Tuesday, June 30, 2009

Thoughts on a Recent Debate

I am attending a conference in DC run by a group called ISTE, or International Society for Technology in Education. The conference is the National Educational Computing Conference. Logically, the conference is intended to bring together teachers, administrators, computer geeks and the like to discuss various ways of employing computing technology to improve education. The geekspeak and teachspeak are both pretty thick around here.

This morning an Oxford-style debate was held over the resolution "Brick and Mortar Schools are Detrimental to the Future of Education". The primary argument for the resolution centered around the idea that learning needs are so diverse, and the "international community" is so varied, that "confining" a student to the four walls of a classroom limits that student in their ability to face the challenges of a global economy. The opposing side countered with the notion that the issue was not an either-or question. Technology can be brought into the classroom, but the classroom ought not be abandoned, either.

I come down on the side opposing the proposition. I find the reliance on technology as the one key ingredient that will solve all our educational problems to be naïve at best. I am old enough to remember when computers first made their way into the classroom. Politicians left and right demagogued on the issue. Once computers were placed in all the classrooms, it was said, then students would perform better. In short, when all the teachers have computers, all the students will suddenly become smarter, with the wave of the technology fairy's wand.

It didn't happen. In DC, years ago, there was a push to put a computer in each classroom in the DC public school system. That was done. At present, DC schools spend about 13 grand per student, and their graduation rate is down again. Obviously, the issue isn't the computers. Technology is a tool. You could put the best hammer in the world in my hand, but if I can't build, I will still make a hash of whatever nail is before me.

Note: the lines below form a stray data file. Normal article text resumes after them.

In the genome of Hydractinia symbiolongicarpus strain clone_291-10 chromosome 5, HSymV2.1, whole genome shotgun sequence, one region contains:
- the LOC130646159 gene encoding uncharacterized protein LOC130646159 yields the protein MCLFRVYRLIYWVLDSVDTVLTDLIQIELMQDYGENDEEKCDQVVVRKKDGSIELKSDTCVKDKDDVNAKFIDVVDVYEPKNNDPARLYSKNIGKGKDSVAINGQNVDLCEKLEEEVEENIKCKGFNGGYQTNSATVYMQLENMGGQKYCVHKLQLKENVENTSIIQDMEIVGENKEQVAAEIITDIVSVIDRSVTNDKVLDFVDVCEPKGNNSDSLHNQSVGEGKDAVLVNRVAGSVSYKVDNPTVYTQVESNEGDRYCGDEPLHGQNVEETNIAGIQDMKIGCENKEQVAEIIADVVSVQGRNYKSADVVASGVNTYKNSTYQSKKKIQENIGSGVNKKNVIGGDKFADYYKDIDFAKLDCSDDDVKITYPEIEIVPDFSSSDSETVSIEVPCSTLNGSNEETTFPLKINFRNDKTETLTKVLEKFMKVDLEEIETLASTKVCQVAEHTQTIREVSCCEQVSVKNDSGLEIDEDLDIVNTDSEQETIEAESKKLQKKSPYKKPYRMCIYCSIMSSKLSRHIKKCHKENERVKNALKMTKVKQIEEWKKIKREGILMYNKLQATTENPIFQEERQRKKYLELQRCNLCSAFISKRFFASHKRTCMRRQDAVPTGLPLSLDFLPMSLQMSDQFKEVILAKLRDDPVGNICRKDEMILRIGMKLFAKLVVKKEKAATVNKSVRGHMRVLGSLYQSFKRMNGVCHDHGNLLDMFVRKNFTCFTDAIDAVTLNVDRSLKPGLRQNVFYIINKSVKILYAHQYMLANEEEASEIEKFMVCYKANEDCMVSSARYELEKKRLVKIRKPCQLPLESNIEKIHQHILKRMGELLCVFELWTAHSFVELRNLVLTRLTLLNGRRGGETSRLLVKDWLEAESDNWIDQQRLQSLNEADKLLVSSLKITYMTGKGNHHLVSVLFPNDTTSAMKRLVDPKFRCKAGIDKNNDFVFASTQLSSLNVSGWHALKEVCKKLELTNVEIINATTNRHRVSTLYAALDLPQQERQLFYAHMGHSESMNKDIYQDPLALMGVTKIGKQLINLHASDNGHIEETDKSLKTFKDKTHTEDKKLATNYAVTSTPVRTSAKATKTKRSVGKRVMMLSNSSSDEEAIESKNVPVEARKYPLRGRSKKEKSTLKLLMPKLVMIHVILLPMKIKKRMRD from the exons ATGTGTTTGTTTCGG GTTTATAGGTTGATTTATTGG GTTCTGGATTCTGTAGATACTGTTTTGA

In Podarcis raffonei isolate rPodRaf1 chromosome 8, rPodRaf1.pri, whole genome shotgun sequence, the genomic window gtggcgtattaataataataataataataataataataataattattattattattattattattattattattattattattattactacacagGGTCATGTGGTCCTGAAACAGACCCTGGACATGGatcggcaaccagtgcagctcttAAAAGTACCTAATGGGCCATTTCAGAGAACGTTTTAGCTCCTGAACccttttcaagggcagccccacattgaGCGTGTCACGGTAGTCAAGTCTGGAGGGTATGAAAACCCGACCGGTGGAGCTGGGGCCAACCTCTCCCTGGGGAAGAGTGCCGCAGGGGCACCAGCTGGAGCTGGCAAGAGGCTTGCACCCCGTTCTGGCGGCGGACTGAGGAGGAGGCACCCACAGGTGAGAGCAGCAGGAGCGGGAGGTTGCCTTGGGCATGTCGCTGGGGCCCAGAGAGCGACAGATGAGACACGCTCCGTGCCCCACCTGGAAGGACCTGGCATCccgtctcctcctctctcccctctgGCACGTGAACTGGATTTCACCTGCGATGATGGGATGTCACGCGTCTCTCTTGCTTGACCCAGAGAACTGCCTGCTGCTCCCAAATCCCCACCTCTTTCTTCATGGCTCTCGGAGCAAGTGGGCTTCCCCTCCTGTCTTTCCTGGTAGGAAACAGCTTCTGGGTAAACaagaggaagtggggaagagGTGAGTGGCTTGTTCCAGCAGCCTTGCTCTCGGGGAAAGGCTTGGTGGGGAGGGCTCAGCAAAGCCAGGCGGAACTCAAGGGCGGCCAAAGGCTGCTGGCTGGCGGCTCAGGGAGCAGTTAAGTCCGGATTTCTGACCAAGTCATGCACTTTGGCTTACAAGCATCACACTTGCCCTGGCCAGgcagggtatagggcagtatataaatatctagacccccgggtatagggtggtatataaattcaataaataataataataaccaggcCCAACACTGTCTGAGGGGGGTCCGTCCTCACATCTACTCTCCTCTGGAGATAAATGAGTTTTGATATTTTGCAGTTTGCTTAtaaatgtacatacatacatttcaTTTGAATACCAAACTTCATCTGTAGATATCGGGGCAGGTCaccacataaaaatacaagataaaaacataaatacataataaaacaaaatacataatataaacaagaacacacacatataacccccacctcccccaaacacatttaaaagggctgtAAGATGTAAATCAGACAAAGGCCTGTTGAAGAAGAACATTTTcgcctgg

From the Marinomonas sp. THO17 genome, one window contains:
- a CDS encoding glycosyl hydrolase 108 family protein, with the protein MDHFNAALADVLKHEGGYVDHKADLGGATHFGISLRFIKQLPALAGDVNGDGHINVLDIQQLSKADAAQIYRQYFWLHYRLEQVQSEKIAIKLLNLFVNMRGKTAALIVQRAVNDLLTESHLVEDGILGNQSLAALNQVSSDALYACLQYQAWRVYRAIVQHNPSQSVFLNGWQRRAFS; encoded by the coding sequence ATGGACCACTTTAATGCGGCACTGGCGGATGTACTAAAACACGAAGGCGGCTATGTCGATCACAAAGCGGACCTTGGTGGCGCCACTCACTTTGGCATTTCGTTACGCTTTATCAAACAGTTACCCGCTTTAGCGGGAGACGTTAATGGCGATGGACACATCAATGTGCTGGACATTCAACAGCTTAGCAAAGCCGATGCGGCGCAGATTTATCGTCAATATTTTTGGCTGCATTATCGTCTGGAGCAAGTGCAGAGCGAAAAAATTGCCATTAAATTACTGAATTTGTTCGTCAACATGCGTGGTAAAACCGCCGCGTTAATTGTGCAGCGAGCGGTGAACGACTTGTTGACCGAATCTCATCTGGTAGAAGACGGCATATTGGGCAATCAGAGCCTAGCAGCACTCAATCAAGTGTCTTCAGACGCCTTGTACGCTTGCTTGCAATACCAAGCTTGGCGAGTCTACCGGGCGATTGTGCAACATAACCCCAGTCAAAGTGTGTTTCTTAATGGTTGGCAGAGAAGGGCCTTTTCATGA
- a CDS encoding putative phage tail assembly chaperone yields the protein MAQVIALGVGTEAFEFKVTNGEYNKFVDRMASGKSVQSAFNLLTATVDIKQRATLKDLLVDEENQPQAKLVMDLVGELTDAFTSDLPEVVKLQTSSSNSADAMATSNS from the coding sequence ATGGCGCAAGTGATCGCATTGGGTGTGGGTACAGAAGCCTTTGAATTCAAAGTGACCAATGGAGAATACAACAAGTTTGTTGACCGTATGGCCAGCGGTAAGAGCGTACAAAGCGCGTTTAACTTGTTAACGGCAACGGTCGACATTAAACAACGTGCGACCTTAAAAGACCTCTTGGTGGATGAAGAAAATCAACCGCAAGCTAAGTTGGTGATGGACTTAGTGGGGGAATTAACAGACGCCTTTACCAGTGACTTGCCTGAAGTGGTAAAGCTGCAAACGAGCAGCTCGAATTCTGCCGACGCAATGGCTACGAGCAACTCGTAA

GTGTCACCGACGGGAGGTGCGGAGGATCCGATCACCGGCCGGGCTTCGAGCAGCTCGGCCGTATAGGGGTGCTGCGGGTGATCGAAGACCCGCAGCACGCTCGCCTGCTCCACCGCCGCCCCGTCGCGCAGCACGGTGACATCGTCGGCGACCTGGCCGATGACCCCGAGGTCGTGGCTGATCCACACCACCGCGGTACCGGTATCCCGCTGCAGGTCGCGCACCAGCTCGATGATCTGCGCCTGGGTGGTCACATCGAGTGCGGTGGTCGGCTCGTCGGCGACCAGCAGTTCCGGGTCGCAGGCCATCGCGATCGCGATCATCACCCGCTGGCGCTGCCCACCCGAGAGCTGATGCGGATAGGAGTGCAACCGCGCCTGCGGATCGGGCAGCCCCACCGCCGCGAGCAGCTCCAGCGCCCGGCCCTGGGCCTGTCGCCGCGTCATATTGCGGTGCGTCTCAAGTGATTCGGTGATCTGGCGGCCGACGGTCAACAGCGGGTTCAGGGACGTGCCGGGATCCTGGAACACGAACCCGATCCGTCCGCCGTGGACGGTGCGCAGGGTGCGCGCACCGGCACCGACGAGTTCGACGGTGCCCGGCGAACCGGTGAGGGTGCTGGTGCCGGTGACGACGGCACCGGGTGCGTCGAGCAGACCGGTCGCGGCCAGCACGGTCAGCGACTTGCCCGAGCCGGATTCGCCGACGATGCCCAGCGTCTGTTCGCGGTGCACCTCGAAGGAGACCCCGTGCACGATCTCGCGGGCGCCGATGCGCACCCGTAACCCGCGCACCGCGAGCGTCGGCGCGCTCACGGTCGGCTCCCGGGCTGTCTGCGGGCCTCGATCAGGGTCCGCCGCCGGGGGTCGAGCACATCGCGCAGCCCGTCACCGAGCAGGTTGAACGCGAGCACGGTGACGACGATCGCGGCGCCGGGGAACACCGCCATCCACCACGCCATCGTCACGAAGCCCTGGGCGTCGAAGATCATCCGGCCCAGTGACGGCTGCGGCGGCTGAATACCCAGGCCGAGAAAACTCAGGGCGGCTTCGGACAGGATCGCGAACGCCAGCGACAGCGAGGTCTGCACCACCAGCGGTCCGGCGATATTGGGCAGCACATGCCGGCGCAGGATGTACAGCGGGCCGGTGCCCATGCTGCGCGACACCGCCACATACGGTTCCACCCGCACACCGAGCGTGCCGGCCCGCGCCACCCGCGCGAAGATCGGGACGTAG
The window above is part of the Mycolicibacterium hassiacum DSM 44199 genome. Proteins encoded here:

The question is, what is the function of education? If we are preparing our students for a "global economy", in order to make them "more competitive", are we educating them, or are we merely equipping them for a trade? Education, properly speaking, is about cultivating the whole person. As children, we are bundles of nerve impulses, desires and will, with little control. The function of education is to instill in us those principles and controls that help us as adults to contribute to the community. Technology can neither hinder nor help beyond the capacities of the teacher who uses that particular tool.

Another question that arises is "what community"? The proponents of the resolution above would have it that our community is global, that is, the world. This is patently idiotic. Before you sputter into your half-caf, extra foam nonfat soy latte something politically correct that you lifted from a John Lennon song, tell me how your neighbor, Hardeep, is doing in Mumbai. That's the point. You don't know a Hardeep in Mumbai, unless you live there presently. And the unfortunate thing is that we are sacrificing the true notion of community for this artificial one, and we are doing so because it makes us feel more international.